PSCI 430
Senior Seminar in Political Theory: Heretical Political Theory-Hannah Arendt and C.L.R. James Spring 2010
Division II
Cross-listed AFR 430 / PSCI 430
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Class Details

In 1963, the German √©migr√© political theorist Hannah Arendt published On Revolution, a sustained meditation on the meaning of freedom in the American and French Revolutions. The Trinidadian thinker C.L.R. James also published in that year the significantly revised version of his classic text on the Haitian Revolution, The Black Jacobins. Arendt and James are unorthodox anti-Marxist and Marxist theoreticians respectively. Despite addressing many of the same topics such as political freedom, totalitarianism, domination, race-thinking, Diaspora, exilic intellectuals, Herman Melville, the Council System during the Hungarian Revolution and the legacy of Karl Marx for the human condition, these thinkers have only recently become the focus of close comparative analysis. This seminar will situate Arendt and James as heretics–those persons existing at the margins of society whose thought seeks to transform the prevailing normative structures of a society’s order of things. We shall spend the first quarter of the seminar investigating the emergence and evolution of the interrelated notions of heresy, the heretic, and heretical discourse from the Middle Ages to the late modern world. Authors and figures we will consider include Anthony Bogues, Pierre Bourdieu, Indira Gandhi, Joan of Arc, Malcolm Lambert, Patrice Lumumba, R.I. Moore, Walter Rodney, Deborah Root, St. Augustine, Baruch Spizona, Ida B. Wells-Barnett, and Sylvia Wynter. A majority of the course will be devoted to an exegesis of select primary texts by Arendt and James. Students also will analyze secondary interpretations of those works within the context of the recurring trope of the heretic and the perspective of heretical political theory.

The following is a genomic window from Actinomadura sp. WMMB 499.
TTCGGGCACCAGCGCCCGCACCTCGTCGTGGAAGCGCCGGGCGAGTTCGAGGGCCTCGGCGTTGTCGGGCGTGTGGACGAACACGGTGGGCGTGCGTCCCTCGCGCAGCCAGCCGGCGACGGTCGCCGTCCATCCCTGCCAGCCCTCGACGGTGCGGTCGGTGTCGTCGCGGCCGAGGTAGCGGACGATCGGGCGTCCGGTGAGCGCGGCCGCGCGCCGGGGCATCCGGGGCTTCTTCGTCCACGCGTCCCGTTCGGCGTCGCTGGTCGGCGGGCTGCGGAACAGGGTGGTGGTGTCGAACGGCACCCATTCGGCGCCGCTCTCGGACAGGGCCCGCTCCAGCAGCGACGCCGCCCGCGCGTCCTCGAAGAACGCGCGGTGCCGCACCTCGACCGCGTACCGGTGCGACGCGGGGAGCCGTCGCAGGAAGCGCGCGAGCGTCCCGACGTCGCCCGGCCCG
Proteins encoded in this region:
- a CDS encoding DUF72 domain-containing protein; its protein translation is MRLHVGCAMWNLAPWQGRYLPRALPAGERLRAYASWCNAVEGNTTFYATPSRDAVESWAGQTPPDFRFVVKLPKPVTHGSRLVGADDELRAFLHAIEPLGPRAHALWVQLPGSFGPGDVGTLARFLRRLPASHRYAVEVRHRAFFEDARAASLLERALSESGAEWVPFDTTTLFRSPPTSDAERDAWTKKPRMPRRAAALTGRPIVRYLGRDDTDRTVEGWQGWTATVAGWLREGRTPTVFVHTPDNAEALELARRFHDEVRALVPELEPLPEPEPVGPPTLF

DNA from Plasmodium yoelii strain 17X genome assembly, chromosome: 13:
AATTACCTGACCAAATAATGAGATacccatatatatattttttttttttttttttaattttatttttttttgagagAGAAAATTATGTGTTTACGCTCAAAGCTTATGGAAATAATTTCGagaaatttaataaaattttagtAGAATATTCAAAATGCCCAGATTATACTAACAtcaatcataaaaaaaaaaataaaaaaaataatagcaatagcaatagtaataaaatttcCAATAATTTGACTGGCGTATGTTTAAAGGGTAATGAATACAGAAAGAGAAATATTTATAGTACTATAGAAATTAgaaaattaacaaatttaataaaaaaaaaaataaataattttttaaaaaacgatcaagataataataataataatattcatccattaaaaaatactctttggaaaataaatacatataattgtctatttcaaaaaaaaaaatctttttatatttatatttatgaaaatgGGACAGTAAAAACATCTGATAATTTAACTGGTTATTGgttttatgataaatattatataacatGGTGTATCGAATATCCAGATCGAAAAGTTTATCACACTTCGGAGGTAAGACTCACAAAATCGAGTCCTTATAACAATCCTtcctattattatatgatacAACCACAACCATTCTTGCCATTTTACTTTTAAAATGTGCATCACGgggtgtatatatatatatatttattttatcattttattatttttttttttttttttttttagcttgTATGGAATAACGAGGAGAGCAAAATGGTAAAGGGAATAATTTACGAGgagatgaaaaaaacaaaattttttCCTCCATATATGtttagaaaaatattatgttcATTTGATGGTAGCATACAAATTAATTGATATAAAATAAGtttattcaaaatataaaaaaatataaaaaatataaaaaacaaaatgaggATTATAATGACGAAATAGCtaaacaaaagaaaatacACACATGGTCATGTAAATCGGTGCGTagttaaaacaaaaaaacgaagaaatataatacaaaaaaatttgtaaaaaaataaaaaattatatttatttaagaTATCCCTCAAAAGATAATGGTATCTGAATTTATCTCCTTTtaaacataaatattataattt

The Class: Format: seminar
Limit: 15
Expected: 15
Class#: 3736
Grading: yes pass/fail option, yes fifth course option
Requirements/Evaluation: attendance and participation, weekly 1-page reading response papers, an oral class presentation, a 5-page essay, and one 18- to 20-page final research paper containing an abstract, keywords, text, and endnotes
Prerequisites: juniors and seniors with a background in Political Theory or permission of instructor
Enrollment Preferences: open to juniors and seniors with a background in Political Theory or permission of instructor
Distributions: Division II
Notes: This course is cross-listed and the prefixes carry the following divisional credit:
AFR 430 Division II PSCI 430 Division II
Attributes: AMST Critical and Cultural Theory Electives
PSCI Research Courses
PSCI Political Theory Courses

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